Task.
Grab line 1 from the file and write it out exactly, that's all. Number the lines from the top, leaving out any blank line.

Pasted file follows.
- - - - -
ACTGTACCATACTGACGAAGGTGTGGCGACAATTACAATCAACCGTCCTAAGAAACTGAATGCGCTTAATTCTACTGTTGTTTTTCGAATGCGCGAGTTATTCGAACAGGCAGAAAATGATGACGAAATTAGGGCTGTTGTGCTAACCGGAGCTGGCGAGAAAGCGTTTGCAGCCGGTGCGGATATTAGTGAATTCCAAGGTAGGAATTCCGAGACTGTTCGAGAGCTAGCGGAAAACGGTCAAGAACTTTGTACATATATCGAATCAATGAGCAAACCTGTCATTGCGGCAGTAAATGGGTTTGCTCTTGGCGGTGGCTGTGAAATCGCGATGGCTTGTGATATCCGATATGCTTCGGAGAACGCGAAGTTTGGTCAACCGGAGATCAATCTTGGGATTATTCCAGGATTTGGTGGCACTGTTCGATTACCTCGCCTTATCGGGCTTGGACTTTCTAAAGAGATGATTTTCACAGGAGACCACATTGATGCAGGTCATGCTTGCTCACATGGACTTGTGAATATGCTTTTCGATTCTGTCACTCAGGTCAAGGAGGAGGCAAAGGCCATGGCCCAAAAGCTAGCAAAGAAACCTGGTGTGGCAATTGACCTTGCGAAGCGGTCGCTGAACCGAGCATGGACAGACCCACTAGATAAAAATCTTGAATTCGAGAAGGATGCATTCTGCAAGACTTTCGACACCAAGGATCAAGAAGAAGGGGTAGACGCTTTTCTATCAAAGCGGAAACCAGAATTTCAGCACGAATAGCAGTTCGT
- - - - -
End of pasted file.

ACTGTACCATACTGACGAAGGTGTGGCGACAATTACAATCAACCGTCCTAAGAAACTGAATGCGCTTAATTCTACTGTTGTTTTTCGAATGCGCGAGTTATTCGAACAGGCAGAAAATGATGACGAAATTAGGGCTGTTGTGCTAACCGGAGCTGGCGAGAAAGCGTTTGCAGCCGGTGCGGATATTAGTGAATTCCAAGGTAGGAATTCCGAGACTGTTCGAGAGCTAGCGGAAAACGGTCAAGAACTTTGTACATATATCGAATCAATGAGCAAACCTGTCATTGCGGCAGTAAATGGGTTTGCTCTTGGCGGTGGCTGTGAAATCGCGATGGCTTGTGATATCCGATATGCTTCGGAGAACGCGAAGTTTGGTCAACCGGAGATCAATCTTGGGATTATTCCAGGATTTGGTGGCACTGTTCGATTACCTCGCCTTATCGGGCTTGGACTTTCTAAAGAGATGATTTTCACAGGAGACCACATTGATGCAGGTCATGCTTGCTCACATGGACTTGTGAATATGCTTTTCGATTCTGTCACTCAGGTCAAGGAGGAGGCAAAGGCCATGGCCCAAAAGCTAGCAAAGAAACCTGGTGTGGCAATTGACCTTGCGAAGCGGTCGCTGAACCGAGCATGGACAGACCCACTAGATAAAAATCTTGAATTCGAGAAGGATGCATTCTGCAAGACTTTCGACACCAAGGATCAAGAAGAAGGGGTAGACGCTTTTCTATCAAAGCGGAAACCAGAATTTCAGCACGAATAGCAGTTCGT